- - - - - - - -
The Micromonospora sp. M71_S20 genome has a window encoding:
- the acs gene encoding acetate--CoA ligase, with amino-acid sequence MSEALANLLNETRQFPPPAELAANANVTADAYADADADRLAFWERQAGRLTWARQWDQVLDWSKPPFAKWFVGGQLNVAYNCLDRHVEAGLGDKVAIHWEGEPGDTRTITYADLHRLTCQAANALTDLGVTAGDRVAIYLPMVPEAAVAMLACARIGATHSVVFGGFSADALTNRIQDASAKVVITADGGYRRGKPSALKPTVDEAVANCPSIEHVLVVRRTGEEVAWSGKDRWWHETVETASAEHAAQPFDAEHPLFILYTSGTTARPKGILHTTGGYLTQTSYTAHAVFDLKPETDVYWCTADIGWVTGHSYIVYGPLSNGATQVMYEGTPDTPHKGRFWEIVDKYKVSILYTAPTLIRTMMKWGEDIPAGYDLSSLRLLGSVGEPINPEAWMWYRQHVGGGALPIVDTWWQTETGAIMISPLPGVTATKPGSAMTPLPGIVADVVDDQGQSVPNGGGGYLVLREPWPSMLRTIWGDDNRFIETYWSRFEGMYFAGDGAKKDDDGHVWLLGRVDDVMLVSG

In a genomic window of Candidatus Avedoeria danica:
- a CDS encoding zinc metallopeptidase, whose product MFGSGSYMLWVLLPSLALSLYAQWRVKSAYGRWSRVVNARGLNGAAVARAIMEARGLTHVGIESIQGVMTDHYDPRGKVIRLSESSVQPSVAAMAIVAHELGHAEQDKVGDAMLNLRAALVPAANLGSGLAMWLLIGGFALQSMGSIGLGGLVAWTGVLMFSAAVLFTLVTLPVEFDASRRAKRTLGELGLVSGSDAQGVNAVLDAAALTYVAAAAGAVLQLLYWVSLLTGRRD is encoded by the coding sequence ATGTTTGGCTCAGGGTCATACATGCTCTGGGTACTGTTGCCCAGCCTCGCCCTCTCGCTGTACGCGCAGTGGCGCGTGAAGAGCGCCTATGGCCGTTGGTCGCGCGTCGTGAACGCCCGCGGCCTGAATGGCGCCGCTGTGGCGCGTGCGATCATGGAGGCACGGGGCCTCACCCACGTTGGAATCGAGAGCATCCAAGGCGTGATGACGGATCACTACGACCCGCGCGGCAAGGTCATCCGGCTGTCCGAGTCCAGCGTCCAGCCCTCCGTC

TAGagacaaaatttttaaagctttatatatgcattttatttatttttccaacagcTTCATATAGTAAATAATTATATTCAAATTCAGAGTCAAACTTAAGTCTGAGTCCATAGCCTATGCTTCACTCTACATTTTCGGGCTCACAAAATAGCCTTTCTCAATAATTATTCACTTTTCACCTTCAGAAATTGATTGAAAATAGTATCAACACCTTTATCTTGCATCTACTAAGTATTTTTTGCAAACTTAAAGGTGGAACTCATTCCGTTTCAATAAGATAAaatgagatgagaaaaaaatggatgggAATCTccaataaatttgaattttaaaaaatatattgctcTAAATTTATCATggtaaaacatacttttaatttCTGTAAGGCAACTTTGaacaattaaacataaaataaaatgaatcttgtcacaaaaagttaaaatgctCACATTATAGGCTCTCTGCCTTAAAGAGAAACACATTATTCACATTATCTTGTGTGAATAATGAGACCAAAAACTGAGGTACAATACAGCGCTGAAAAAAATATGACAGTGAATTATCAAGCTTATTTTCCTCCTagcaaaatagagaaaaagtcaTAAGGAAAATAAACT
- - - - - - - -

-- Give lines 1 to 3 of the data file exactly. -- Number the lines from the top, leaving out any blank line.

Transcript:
The Micromonospora sp. M71_S20 genome has a window encoding:
- the acs gene encoding acetate--CoA ligase, with amino-acid sequence MSEALANLLNETRQFPPPAELAANANVTADAYADADADRLAFWERQAGRLTWARQWDQVLDWSKPPFAKWFVGGQLNVAYNCLDRHVEAGLGDKVAIHWEGEPGDTRTITYADLHRLTCQAANALTDLGVTAGDRVAIYLPMVPEAAVAMLACARIGATHSVVFGGFSADALTNRIQDASAKVVITADGGYRRGKPSALKPTVDEAVANCPSIEHVLVVRRTGEEVAWSGKDRWWHETVETASAEHAAQPFDAEHPLFILYTSGTTARPKGILHTTGGYLTQTSYTAHAVFDLKPETDVYWCTADIGWVTGHSYIVYGPLSNGATQVMYEGTPDTPHKGRFWEIVDKYKVSILYTAPTLIRTMMKWGEDIPAGYDLSSLRLLGSVGEPINPEAWMWYRQHVGGGALPIVDTWWQTETGAIMISPLPGVTATKPGSAMTPLPGIVADVVDDQGQSVPNGGGGYLVLREPWPSMLRTIWGDDNRFIETYWSRFEGMYFAGDGAKKDDDGHVWLLGRVDDVMLVSG

In a genomic window of Candidatus Avedoeria danica: